Studio pacts with Indian co. Reliance
The emergence of Reliance as DreamWorks’ principal new financier marks the latest and most dramatic example of talent — and their agents — aligning with outsiders and using other people’s money.
Beyond emerging as DreamWorks’ principal new financier, the Indian company closed development deals with seven Hollywood heavyweights.
At Cannes last month, Reliance trumpeted deals with seven production companies headed by high-profile thesps (Daily Variety, May 19) and this week pacted to pay each company at least $1.2 million-$2 million to develop projects.
The development-fund arrangements with the septet — Nicolas Cage’s Saturn Prods., Jim Carrey’s JC 23 Entertainment, George Clooney’s Smokehouse Prods., Chris Columbus’ 1492 Pictures, Tom Hanks and Gary Goetzman’s Playtone, Brad Pitt’s Plan B Entertainment and Jay Roach’s Everyman Pictures — gives each enough coin to purchase material without a studio’s help.
All of the players are repped by CAA.
Reliance will commit funds based on its approval of a project’s concept, then gets the option to half-finance the film generated. It also will get distrib rights in India. It will be treated as a producer if it doesn’t want to add more financing to the projects.
CAA represents the lion’s share of film gross players in Hollywood and thus has the greatest incentive to find alternative sources of financing and deal templates with studios at a time when the traditional first-dollar gross deal is becoming an endangered species.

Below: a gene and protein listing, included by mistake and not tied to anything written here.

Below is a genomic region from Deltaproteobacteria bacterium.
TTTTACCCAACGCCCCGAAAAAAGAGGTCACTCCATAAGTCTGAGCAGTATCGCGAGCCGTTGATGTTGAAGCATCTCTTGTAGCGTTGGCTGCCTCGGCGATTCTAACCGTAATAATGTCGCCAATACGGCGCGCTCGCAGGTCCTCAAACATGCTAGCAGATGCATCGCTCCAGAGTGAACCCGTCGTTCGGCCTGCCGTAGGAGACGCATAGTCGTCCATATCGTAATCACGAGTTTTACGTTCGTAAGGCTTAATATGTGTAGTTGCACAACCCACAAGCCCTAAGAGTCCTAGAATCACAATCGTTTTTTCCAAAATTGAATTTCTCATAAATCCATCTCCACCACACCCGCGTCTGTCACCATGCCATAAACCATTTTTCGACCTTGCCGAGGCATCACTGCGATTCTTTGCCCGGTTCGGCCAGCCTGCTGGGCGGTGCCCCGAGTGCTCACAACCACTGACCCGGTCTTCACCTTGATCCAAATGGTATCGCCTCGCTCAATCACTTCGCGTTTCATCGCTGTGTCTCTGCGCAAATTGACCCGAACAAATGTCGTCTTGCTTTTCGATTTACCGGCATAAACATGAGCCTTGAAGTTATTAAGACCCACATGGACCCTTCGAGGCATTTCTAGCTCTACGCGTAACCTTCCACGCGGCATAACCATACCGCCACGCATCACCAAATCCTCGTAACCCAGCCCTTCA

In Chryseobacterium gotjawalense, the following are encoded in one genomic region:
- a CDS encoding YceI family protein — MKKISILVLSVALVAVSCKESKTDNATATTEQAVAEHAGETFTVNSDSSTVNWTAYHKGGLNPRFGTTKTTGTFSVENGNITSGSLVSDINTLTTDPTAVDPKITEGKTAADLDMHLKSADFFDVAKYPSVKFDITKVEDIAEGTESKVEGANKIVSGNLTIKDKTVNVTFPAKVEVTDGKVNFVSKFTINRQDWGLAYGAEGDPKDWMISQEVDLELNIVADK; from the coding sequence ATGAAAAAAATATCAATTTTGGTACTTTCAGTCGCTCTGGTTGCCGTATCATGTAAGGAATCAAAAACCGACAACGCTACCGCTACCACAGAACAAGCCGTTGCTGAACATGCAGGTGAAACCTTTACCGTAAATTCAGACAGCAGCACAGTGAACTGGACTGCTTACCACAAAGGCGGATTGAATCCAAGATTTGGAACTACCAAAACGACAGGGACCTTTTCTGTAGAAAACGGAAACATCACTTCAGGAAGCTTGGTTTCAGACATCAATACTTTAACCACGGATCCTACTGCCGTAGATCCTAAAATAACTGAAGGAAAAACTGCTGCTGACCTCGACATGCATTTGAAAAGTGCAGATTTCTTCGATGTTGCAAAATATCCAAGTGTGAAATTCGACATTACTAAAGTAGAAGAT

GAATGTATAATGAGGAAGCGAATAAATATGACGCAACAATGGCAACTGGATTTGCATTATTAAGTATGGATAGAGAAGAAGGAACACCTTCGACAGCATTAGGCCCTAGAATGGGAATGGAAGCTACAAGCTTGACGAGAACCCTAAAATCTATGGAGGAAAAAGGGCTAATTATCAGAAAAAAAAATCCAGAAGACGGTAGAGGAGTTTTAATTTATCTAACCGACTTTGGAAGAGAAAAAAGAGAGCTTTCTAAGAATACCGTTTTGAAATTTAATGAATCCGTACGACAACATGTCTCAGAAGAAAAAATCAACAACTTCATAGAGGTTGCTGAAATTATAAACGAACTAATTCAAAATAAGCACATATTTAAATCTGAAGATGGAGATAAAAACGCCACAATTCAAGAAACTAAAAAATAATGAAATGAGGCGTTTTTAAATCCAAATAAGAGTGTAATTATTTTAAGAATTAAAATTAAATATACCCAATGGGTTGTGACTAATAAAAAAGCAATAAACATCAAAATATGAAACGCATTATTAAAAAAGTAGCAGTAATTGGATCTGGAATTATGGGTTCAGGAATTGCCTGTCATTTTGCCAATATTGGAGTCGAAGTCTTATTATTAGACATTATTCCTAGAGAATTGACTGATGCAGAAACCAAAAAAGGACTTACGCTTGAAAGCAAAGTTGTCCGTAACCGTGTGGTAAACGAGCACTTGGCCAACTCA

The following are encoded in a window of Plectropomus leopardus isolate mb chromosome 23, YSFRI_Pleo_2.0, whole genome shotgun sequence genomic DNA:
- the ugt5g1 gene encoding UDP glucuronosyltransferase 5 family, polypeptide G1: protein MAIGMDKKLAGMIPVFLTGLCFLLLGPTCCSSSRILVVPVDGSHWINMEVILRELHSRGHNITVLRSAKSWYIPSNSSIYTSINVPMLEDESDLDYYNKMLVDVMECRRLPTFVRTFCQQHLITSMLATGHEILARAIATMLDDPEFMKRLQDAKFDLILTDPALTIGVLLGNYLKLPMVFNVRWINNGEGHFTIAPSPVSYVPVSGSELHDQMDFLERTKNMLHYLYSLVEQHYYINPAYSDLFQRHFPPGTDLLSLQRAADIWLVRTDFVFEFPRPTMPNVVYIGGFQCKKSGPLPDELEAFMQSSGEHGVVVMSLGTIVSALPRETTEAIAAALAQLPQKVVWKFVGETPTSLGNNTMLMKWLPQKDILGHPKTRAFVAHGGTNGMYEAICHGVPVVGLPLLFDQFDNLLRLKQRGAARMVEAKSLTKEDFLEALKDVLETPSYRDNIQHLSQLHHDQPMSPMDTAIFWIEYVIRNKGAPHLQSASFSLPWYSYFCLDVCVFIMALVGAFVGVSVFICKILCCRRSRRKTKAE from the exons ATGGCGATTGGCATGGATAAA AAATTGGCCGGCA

Reliance makes its Hollywood move after CAA guided another Indian conglom, UTV, to a deal to develop and potentially finance a slate of projects generated by Overbrook Entertainment partners Will Smith and James Lassiter and to be distributed by Sony.
Then UTV followed with a bold deal with multihyphenate M. Night Shyamalan to co-finance thriller “The Happening,” just released by Fox.
Under that arrangement, Shyamalan traded his first-dollar gross participation for 25% ownership of the pic’s copyright and a cash break arrangement that allows him to share 50% of the film’s revenue stream once UTV and Fox recoup budget and P&A costs. After a strong opening weekend, that deal looks like it could pay off for Shyamalan, who brought the film in at about $50 million. It has grossed nearly $70 million worldwide after six days.
Reliance’s deals with Cage, Carrey, Clooney, Columbus, Hanks, Pitt and Roach will potentially give that talent the opportunity to fashion a finished script that can be shopped to studios along with 50% of the film’s financing. That will allow the talent to make the most favorable deal possible, because if a studio doesn’t want to pay a star or director’s usual gross deal, the package can be shopped to another studio.
While CAA is steering Reliance at a deliberately measured pace, the Indian conglom likely sees the arrangement as getting its foot in the door. Reliance may well finance the films itself and make a distribution deal with a studio.